Managing Your Chicken Flock
Managing your urban flock, or any sized flock for that matter is very important. It is not something to be taken lightly. The health of your chickens could very well be at stake if you don’t manage them properly and provide an acceptable level of animal husbandry.
It is important that the coop or house have proper ventilation to provide fresh air. Chickens breathing and watering trays and dropping cans cause humidity to build up.
Clean food and water is very important. Clean any water dishes that are soiled regularly. Waterers are a good idea as they help keep water cleaner thana crock would laying on the ground.
Always keep a clean and sanitary coop or run. Raking or sweeping out the floors and cleaning droppings boards are important chores for cleanliness. Try to provide a dry run for your birds to scratch around in. Don’t let mud and muck accumulate.
You must absolutely practice proper bio security. Never buy, trade, or sell a bird that has an illness. Never wear your coop shoes to the feed store, another farm, or anywhere else for that matter. If you do proper disinfect your shoes. Common chicken diseases are easily spread through shoes.
If you have a self sustaining flock, or a closed flock, that would be best. You cannot always have a closed flock, as you would need to bring in new bloodlines. There are precautions you can take when introducing new birds.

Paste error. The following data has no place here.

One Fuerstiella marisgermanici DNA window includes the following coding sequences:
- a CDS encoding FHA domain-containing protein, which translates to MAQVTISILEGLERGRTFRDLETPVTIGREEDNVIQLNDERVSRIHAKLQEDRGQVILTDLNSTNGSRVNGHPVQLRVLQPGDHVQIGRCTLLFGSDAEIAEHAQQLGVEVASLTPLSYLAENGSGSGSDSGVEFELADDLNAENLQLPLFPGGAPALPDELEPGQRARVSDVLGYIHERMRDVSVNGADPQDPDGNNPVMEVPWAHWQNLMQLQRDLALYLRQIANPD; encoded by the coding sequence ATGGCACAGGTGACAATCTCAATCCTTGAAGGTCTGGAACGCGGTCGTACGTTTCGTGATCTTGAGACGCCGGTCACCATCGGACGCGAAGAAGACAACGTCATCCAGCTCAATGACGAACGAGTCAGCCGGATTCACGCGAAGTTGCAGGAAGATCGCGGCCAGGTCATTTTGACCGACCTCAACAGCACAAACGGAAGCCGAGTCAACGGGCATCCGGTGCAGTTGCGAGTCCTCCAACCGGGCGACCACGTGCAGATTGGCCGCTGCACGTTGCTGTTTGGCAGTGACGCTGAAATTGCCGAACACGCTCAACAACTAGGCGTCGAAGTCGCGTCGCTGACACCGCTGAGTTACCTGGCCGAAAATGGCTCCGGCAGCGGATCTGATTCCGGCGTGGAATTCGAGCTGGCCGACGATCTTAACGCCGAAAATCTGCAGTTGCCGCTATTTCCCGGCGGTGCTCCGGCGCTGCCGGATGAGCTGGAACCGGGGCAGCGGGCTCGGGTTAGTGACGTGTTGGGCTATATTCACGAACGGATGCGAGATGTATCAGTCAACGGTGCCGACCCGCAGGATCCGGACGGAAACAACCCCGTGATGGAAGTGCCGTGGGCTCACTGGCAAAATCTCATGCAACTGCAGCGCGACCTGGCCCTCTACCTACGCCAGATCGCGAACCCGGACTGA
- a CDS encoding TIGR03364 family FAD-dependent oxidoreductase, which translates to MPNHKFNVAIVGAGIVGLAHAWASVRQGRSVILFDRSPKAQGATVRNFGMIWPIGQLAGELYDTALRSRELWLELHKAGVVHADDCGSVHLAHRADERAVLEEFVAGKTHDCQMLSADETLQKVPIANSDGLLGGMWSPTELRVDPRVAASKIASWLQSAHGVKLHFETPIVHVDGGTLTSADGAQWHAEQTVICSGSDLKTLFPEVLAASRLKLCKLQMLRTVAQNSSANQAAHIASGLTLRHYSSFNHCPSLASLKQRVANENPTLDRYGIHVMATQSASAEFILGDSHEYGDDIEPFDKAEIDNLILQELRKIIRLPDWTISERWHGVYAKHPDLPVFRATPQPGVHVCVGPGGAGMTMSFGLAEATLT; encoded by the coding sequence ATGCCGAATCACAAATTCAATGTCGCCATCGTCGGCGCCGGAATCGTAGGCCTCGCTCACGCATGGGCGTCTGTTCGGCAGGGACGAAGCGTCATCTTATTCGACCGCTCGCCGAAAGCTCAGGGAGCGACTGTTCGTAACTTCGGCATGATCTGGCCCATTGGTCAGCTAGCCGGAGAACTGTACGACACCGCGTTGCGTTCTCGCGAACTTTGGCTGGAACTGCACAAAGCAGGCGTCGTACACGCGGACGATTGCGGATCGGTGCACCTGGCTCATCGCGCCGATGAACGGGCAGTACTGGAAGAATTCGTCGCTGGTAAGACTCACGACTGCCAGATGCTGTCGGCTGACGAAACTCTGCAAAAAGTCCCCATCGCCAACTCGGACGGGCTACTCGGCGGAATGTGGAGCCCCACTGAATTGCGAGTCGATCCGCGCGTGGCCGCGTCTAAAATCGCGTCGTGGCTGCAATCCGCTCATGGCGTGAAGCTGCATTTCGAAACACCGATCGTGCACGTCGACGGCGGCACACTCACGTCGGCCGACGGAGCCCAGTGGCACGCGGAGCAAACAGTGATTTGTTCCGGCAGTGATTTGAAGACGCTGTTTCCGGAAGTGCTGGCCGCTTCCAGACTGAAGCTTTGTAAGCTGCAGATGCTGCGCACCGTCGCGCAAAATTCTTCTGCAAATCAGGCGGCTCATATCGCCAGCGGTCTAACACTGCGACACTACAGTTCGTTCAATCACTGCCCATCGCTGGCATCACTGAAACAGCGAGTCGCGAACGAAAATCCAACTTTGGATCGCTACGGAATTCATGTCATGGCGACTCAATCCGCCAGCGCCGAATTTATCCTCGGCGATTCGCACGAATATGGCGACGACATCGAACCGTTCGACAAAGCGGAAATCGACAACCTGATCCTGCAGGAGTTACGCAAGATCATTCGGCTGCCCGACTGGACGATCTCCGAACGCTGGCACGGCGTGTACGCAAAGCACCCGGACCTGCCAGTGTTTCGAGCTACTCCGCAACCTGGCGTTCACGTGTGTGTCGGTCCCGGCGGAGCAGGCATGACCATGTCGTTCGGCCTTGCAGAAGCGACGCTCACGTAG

Quarantine all new birds for at least 30 days. Keep them away from your other birds, preferable far away from your flock. Use separate shoes to feed, separate water and food utensils, etc. to minimize contamination. Quarantine will not be a cure all but it is a tool in prevention.
Chickens do not get colds. Most times a discharge from the nose or eyes and or a discharge that smells bad could a respiratory virus. Even though they live through it possibly they will continue to spread the disease to other birds.
Many diseases chickens get require for best practice to cull them. Even though they make it through they can still be carriers and threaten your future chickens. If you sell or trade these birds they will infect the new owners flock too. If you cannot bring yourself to cull these birds have someone else do it for you. If even still you cannot do that, you must warn anyone that gets eggs, chicks, or chickens from you that they are carriers of a deadly disease.
Try to avoid antibiotics if you can. Antibiotics used frequently can lose their effectiveness just like in humans. If you don’t have to use it try not to.
Feeding the proper diet is important for proper growth and egg laying. There is a proper diet for most every facet of a chickens needs. Whether it be a chick, growing into laying size, or a breeding bird. Check and provide the appropriate dietary needs of your birds.
Protection from predators will greatly reduce your risk of losing a chicken. Providing ample floor space will help them get along better and be less stressful. Overcrowding can lead to problems in and of itself.
Regularly look at the chickens for lice, mites, and injuries. Become accustomed to each bird and theur common behaviours. This will help you detect early symptoms of a problem.
There are many good books about chicken diseases and animal husbandry. Take the time to aquaint yourself with at least the basic knowledge of chicken ailments before something gets out of hand. There are many good resources to learn the specifics of the diseases, maladies, and care of the chicken.